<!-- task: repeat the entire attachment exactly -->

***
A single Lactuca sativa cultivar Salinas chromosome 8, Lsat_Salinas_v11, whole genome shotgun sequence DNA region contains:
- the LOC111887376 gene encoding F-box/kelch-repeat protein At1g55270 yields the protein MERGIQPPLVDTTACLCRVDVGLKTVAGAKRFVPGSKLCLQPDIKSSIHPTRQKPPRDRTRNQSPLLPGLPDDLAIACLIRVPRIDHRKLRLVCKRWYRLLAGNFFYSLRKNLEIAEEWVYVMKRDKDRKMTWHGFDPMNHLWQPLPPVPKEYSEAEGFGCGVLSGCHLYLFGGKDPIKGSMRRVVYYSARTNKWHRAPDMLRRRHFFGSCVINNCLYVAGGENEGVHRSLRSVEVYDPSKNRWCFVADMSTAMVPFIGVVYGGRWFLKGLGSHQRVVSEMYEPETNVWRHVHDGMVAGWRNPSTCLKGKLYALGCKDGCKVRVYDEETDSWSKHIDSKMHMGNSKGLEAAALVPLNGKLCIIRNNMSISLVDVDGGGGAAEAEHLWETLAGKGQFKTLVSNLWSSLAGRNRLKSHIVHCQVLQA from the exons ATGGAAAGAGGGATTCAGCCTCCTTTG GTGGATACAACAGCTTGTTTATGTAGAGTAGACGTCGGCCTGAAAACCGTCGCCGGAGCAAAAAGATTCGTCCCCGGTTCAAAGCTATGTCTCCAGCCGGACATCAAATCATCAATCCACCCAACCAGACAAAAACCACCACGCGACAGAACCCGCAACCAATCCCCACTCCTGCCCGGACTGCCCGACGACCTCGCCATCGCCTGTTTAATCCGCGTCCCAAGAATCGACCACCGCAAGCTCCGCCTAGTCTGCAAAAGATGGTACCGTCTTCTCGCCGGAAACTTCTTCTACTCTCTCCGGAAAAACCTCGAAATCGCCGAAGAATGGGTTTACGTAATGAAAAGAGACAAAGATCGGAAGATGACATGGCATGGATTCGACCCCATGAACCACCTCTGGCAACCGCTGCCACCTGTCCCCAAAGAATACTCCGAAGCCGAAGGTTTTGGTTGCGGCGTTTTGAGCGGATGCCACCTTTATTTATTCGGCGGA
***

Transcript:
A single Lactuca sativa cultivar Salinas chromosome 8, Lsat_Salinas_v11, whole genome shotgun sequence DNA region contains:
- the LOC111887376 gene encoding F-box/kelch-repeat protein At1g55270 yields the protein MERGIQPPLVDTTACLCRVDVGLKTVAGAKRFVPGSKLCLQPDIKSSIHPTRQKPPRDRTRNQSPLLPGLPDDLAIACLIRVPRIDHRKLRLVCKRWYRLLAGNFFYSLRKNLEIAEEWVYVMKRDKDRKMTWHGFDPMNHLWQPLPPVPKEYSEAEGFGCGVLSGCHLYLFGGKDPIKGSMRRVVYYSARTNKWHRAPDMLRRRHFFGSCVINNCLYVAGGENEGVHRSLRSVEVYDPSKNRWCFVADMSTAMVPFIGVVYGGRWFLKGLGSHQRVVSEMYEPETNVWRHVHDGMVAGWRNPSTCLKGKLYALGCKDGCKVRVYDEETDSWSKHIDSKMHMGNSKGLEAAALVPLNGKLCIIRNNMSISLVDVDGGGGAAEAEHLWETLAGKGQFKTLVSNLWSSLAGRNRLKSHIVHCQVLQA from the exons ATGGAAAGAGGGATTCAGCCTCCTTTG GTGGATACAACAGCTTGTTTATGTAGAGTAGACGTCGGCCTGAAAACCGTCGCCGGAGCAAAAAGATTCGTCCCCGGTTCAAAGCTATGTCTCCAGCCGGACATCAAATCATCAATCCACCCAACCAGACAAAAACCACCACGCGACAGAACCCGCAACCAATCCCCACTCCTGCCCGGACTGCCCGACGACCTCGCCATCGCCTGTTTAATCCGCGTCCCAAGAATCGACCACCGCAAGCTCCGCCTAGTCTGCAAAAGATGGTACCGTCTTCTCGCCGGAAACTTCTTCTACTCTCTCCGGAAAAACCTCGAAATCGCCGAAGAATGGGTTTACGTAATGAAAAGAGACAAAGATCGGAAGATGACATGGCATGGATTCGACCCCATGAACCACCTCTGGCAACCGCTGCCACCTGTCCCCAAAGAATACTCCGAAGCCGAAGGTTTTGGTTGCGGCGTTTTGAGCGGATGCCACCTTTATTTATTCGGCGGA